However, while having debate experience may help students score an interview, it’s not a guaranteed ticket to landing their dream job. Many CEOs and hiring managers would argue soft skills are just as important as a list of accomplishments.

Four Skills Employers Look For When Hiring

According to a 2014 LinkedIn study, here are four of the top skills employers are looking for when hiring entry-level employees (those with 0-3 years’ experience):

Problem solving

Sixty-five percent of hiring managers said a candidate’s ability to demonstrate their problem-solving abilities are important in the interview and hiring process.

“I look for individuals who are problem solvers,” says Gaurav Rekhi, head of product management at eBay. While your ability to digest and then react to issues and crises may be evident once you’re in a position, Rekhi recommends that candidates highlight their problem solving abilities in an interview by providing examples of how they’ve approached issues in the past, whether professional, academic or personal, as long as it’s relevant to the position.

According to Jeff Parcher, who authored a research report for the Philodemic Debate Society of Georgetown University, “typically forensics students engage in such complex thinking, regardless of the specific type of competitive event in which they are engaged.  The development of these arguments requires (a) research, (b) organization and arrangement of information, (c) anticipation of what others might think about the same subject, and (d) evaluation of how to best use materials,” he says.

Quick learner

Do you learn new, complex tasks and ideas quickly? More than 60 percent of hiring managers want to bring people who are quick studies on board.

Debaters learn to be quick on their feet, which helps to facilitate their ability to learn and process new information with ease. The research is in favor of debate experience as well:

Carl Wiema, a Nobel-Prize winning physicist and professor, argues that debating is the best way to improve learning. He says debating leads to “substantially greater learning gains than are achieved with traditional lectures, with typical increases of 50 to 100 percent.”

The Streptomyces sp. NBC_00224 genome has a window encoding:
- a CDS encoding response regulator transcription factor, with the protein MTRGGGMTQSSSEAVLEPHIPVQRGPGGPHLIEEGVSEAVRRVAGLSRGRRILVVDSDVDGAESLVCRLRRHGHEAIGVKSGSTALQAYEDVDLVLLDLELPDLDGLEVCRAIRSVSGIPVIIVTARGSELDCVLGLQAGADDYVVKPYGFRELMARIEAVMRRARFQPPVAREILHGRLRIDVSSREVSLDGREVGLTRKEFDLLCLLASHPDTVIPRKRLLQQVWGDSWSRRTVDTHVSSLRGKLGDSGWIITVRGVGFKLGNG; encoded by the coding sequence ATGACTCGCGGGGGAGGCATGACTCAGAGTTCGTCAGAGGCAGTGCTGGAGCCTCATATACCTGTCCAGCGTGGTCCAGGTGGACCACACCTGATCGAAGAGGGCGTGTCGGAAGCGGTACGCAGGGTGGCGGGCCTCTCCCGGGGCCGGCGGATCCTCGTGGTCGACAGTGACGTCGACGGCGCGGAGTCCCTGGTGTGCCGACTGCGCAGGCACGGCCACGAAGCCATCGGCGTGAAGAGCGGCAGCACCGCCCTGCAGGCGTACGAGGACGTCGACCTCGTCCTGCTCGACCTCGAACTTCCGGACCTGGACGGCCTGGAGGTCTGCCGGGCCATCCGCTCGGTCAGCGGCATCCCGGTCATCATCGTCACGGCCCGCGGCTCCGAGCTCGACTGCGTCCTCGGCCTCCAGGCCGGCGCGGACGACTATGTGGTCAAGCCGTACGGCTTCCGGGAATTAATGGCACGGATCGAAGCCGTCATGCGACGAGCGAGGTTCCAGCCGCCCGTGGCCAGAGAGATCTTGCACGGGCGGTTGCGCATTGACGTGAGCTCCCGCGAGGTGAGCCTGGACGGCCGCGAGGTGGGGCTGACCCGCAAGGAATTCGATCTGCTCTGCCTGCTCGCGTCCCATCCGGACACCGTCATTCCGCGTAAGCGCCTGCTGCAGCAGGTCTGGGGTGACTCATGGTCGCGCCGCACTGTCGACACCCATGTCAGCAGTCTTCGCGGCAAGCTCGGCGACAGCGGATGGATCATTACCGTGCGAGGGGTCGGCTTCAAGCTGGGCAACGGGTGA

So chances are, if a student learns to debate, he or she will also learn new concepts quickly.

Strong Communicator

According to the LinkedIn study, more hiring managers value oral communication over written communication skills, but both are important when it comes to landing a job and upward mobility in the workplace.

Bracken Darrell, CEO of Silicon Valley-based Logitech, places such high value on communication skills that he says he seeks out English majors when hiring.

“The older I get, the more I realize the power of words and the power of words in making you think … the best CEOs and leaders are extremely good writers and have this ability to articulate and verbalize what they’re thinking,” Darrell says.

This is good news for debate students, who spend countless hours perfecting their written and oral communication and presentation skills during their time in debate practice and competitions.

Collaborative

Working well with others isn’t just for kids; employers want people who can not only think for themselves but also get the job done as part of a team. A 2012 IBM study revealed that 75 percent of CEOs regard collaboration as one of the key drivers of employee success.

Former Apple CEO Steve Jobs agreed. “You need to have a collaborative hiring process,” he said. “When we hire someone, even if they are going to be in marketing, I will have them talk to the design folks and the engineers.” And being able to ace this part of an interview is one of the keys to landing your dream job.

Collaboration is yet another area where debate students may have an edge over their peers. Thanks to months and often years of practice, they learn to thrive in team environments, setting the stage for successful careers.